In Photos: The Morocco Less Traveled
The winding streets lead you through a city far more at ease than more traditional Moroccan destinations. The main square of the medina provides a restful spot to people watch, but as soon as you require more action, you can wander through the shops selling locally crafted woven rugs, blankets, and clothing. It’s a city that begs to be included on any Moroccan itinerary.
The journey to Chefchaouen began in Fez, a city whose buzzy atmosphere complements the quieter city of blue. My husband and I often travel off the beaten path, but to navigate the maze-like streets of Fez we turned to a local guide. Because of religious, cultural, and language barriers, we benefited from having someone who could reveal the history and the traditions that would be otherwise difficult to spot.
The sights and smells of the medina seem timeless: bread and spices from the markets, donkeys transporting goods on their backs through the narrow alleyways, and sheep skins lying in the streets as a reminder of the recent Eid al Adha religious festival. Even harder to forget is the sound of the call to prayer.
Together, Chefchaouen and Fez made for a satisfying dive into Moroccan sights and culture. Travelers to these cities should prepare to have their senses flooded; it’s not an experience soon forgotten.
Fes El Bali
The walled medina of Fez, known as Fes El Bali, was founded in the 8th century and remains one of the most well-preserved old towns in the Arab-Muslim world. The imperial city of Fez is considered Morocco’s cultural center, and it has been named a UNESCO World Heritage Site.
Zaouia Sidi Ahmed Tijani Mosque
Non-Muslims are not allowed to enter Zaouia Sidi Ahmed Tijani Mosque, but the beautiful architecture merits a peek inside the door as you walk by.
Fez is home to one of the world’s largest car-free urban areas. Within the medina, the most common form of transporting goods is by donkey. Note: The labyrinth of streets in Fez rarely have street signs, so it is important to remember visual landmarks in order to find your way back to your riad.
The Ancient Pharmacy
The ancient pharmacy in the heart of the Fez medina is perfect for picking up loose-leaf tea, soaps, and medicinal herbs and spices.
Fragrances and Argan Oil
The pharmacy stocks a range of fragrances, including mixtures of musk and oud. The shop also sells Morocco’s famous argan oil. The oil is produced from the argan tree and is widely used for culinary and cosmetic purposes.
Wandering through the streets of Fez, you might pass a few candy vendors selling nougat, a chewy treat that can be made with sesame seeds, peanuts, and almonds.
Restaurant Dar Hatim
Restaurant Dar Hatim is a beautiful, family-owned place, sits inside the owners’ home inside the medina. While in Fez, try traditional dishes like tagine, chicken pastille, and a salad course that includes olives and a variety of vegetables.
Several tanneries dot the Fez medina. The most well-known is the Chouara Tannery, which dates back almost one thousand years. Pictured here, tanners soak cow, goat, sheep, and camel skins in vats. Some contain mixtures of cow urine to clean the skins, while others contain pigeon dung to soften the hides. To soften the hides, the tanners stand in the vats to knead the skins with their feet.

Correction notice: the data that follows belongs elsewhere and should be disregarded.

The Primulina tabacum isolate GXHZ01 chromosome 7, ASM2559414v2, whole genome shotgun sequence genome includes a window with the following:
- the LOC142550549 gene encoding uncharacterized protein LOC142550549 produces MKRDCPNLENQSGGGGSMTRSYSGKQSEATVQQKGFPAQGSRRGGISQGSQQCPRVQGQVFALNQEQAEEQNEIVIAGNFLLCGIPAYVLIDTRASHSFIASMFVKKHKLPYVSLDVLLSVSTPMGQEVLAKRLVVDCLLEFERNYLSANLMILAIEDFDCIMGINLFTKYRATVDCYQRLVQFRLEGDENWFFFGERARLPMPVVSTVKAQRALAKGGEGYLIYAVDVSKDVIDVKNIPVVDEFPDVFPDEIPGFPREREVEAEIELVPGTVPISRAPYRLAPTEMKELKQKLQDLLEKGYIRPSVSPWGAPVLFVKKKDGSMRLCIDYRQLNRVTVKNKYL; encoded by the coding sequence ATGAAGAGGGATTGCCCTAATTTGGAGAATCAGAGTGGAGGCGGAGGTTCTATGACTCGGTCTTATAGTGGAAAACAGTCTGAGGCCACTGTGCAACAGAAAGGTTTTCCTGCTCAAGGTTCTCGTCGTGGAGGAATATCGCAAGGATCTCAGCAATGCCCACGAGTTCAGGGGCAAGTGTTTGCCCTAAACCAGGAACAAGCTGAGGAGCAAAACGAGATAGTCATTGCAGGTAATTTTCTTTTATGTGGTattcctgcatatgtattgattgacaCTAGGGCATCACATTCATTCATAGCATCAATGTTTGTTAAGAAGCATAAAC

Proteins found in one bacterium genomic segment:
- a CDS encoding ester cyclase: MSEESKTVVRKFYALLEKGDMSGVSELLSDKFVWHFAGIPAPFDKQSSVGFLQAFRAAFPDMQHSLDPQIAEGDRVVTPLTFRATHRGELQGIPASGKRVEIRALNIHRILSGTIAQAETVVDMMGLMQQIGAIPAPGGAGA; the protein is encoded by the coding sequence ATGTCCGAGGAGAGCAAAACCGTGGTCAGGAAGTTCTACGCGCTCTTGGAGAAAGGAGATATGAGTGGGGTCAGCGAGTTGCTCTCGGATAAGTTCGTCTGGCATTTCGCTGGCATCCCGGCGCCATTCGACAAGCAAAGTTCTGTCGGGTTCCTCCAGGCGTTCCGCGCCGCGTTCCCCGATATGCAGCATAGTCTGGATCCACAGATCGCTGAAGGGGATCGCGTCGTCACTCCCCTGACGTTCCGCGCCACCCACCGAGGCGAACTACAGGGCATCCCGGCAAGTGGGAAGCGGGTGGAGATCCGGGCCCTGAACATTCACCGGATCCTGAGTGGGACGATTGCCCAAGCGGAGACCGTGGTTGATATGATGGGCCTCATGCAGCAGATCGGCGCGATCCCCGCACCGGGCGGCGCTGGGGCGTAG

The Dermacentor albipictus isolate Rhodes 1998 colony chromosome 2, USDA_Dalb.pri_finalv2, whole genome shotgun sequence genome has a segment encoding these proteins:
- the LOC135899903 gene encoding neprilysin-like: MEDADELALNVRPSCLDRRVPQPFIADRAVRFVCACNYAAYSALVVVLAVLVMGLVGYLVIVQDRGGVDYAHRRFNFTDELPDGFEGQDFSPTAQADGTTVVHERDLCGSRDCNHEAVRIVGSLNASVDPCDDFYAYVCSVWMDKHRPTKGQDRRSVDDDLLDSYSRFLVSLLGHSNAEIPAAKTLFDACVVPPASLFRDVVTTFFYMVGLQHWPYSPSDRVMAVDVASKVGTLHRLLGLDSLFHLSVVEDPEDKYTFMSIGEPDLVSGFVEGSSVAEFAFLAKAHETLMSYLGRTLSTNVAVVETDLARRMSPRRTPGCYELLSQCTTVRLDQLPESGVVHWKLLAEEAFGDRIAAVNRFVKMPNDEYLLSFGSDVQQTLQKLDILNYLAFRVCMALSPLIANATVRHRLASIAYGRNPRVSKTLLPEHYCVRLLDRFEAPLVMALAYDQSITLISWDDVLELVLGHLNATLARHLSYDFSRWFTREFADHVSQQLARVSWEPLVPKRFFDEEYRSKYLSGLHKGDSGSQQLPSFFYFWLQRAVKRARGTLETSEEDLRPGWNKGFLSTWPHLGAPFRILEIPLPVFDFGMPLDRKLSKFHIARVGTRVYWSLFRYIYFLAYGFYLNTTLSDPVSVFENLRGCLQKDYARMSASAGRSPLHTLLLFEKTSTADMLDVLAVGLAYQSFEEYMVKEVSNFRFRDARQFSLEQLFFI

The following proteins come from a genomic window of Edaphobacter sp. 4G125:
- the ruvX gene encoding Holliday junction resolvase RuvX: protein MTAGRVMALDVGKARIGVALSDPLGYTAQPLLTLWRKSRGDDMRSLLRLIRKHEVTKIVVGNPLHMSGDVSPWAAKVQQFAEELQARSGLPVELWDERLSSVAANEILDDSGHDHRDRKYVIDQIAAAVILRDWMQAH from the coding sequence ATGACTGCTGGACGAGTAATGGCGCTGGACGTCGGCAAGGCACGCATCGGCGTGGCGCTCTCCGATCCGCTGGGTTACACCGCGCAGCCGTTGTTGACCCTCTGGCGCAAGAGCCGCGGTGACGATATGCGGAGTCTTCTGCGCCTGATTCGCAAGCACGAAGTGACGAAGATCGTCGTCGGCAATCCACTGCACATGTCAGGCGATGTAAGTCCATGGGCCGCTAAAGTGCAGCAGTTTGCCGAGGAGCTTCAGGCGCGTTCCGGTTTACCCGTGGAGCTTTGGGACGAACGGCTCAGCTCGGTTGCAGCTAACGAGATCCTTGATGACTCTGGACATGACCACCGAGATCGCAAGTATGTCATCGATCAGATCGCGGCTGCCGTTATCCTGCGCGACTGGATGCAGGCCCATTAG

City by the Sea
Surrounded by mountains and located near the Mediterranean Sea, Chefchaouen stays much cooler than Morocco's desert cities further south.
A Blue City
Chefchaouen was founded in 1471 and painted blue in the 1930s by Jewish refugees living in Morocco. The blue is believed to symbolize heaven and the sky.
Moroccan green tea, or mint tea, is served with every meal and often comes in small, decorative glasses.
Msemen bread, or rghaif, is a square pancake often served for breakfast. The dough is fried in a pan and can be served with butter, jam, or syrup.
Streets are lined with native handicrafts, including textiles made in the local Berber style. Merchants often start the prices high, so make sure to bring your bartering skills.
Woven Blankets and Rugs
Many shops house their own looms, and visitors can purchase brightly colored woven blankets and rugs.
Babouche are traditional Moroccan leather slippers with no heel. Visitors can purchase these slippers at tanneries in Fez or souks in Chefchaouen.
It is not unusual to walk down back streets and see dozens of men sitting in local cafes at all hours of the day. Arabic coffee is strong like espresso, and spices like cinnamon are frequently added.
Potted plants hang on the walls of Chefchaouen, accenting the city’s vibrant blue walls.
For religious reasons, many Moroccans do not consume alcohol. Instead, fresh juices are a common drink readily available in souks and restaurants. Here, a man squeezes fresh orange juice at his stand just outside Bab al Anser, the east gate of the medina.
You can still find communal ovens in Morocco. Here, for a small fee, locals can have their dough baked into Khubz.
Dried nuts, raisins, and figs are sold at small food stands throughout the medina.
Spices are prevalent in many Moroccan dishes, like tagines, stews, and couscous. Some of the most common spices found in markets are turmeric, ginger, saffron, paprika, pepper, cumin, and cinnamon.
The sites and smells of a local Moroccan market cannot be missed. Pictured here is a van load of yellow melon being sold outside the western gate Bab el-Ain.
Powdered pigments are sold along the side of the road. When mixed with water, they become the vibrant paints that cover the outside of the buildings of Chefchaouen.
The Peaceful Streets of Chefcaouen
Chefcaouen is becoming a popular European tourist destination because of its close proximity to Spain. However, once you wander away from the main square, the streets are quiet and peaceful.